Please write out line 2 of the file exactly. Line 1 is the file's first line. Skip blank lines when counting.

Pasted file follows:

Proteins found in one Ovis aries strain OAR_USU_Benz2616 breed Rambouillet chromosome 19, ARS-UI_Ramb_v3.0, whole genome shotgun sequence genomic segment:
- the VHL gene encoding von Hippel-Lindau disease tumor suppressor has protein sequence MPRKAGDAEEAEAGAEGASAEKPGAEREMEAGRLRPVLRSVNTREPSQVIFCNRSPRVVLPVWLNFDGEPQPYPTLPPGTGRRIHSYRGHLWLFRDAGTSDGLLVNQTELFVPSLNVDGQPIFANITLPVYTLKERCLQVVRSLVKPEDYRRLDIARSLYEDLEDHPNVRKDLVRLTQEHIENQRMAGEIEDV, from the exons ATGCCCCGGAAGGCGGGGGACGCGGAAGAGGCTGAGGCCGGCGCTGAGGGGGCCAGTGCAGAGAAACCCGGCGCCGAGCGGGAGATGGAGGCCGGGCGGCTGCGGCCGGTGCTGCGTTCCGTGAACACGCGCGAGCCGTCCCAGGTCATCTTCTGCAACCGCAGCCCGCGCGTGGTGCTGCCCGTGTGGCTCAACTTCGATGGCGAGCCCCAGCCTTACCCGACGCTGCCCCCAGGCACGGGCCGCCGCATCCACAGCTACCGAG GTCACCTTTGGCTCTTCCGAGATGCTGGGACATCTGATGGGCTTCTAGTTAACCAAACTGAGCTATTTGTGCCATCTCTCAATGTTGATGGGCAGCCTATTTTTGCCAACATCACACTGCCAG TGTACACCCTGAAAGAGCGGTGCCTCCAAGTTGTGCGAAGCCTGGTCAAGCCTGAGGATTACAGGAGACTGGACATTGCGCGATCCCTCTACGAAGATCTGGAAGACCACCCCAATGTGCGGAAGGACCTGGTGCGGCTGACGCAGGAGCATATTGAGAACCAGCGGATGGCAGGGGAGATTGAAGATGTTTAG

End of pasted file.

- the VHL gene encoding von Hippel-Lindau disease tumor suppressor has protein sequence MPRKAGDAEEAEAGAEGASAEKPGAEREMEAGRLRPVLRSVNTREPSQVIFCNRSPRVVLPVWLNFDGEPQPYPTLPPGTGRRIHSYRGHLWLFRDAGTSDGLLVNQTELFVPSLNVDGQPIFANITLPVYTLKERCLQVVRSLVKPEDYRRLDIARSLYEDLEDHPNVRKDLVRLTQEHIENQRMAGEIEDV, from the exons ATGCCCCGGAAGGCGGGGGACGCGGAAGAGGCTGAGGCCGGCGCTGAGGGGGCCAGTGCAGAGAAACCCGGCGCCGAGCGGGAGATGGAGGCCGGGCGGCTGCGGCCGGTGCTGCGTTCCGTGAACACGCGCGAGCCGTCCCAGGTCATCTTCTGCAACCGCAGCCCGCGCGTGGTGCTGCCCGTGTGGCTCAACTTCGATGGCGAGCCCCAGCCTTACCCGACGCTGCCCCCAGGCACGGGCCGCCGCATCCACAGCTACCGAG GTCACCTTTGGCTCTTCCGAGATGCTGGGACATCTGATGGGCTTCTAGTTAACCAAACTGAGCTATTTGTGCCATCTCTCAATGTTGATGGGCAGCCTATTTTTGCCAACATCACACTGCCAG TGTACACCCTGAAAGAGCGGTGCCTCCAAGTTGTGCGAAGCCTGGTCAAGCCTGAGGATTACAGGAGACTGGACATTGCGCGATCCCTCTACGAAGATCTGGAAGACCACCCCAATGTGCGGAAGGACCTGGTGCGGCTGACGCAGGAGCATATTGAGAACCAGCGGATGGCAGGGGAGATTGAAGATGTTTAG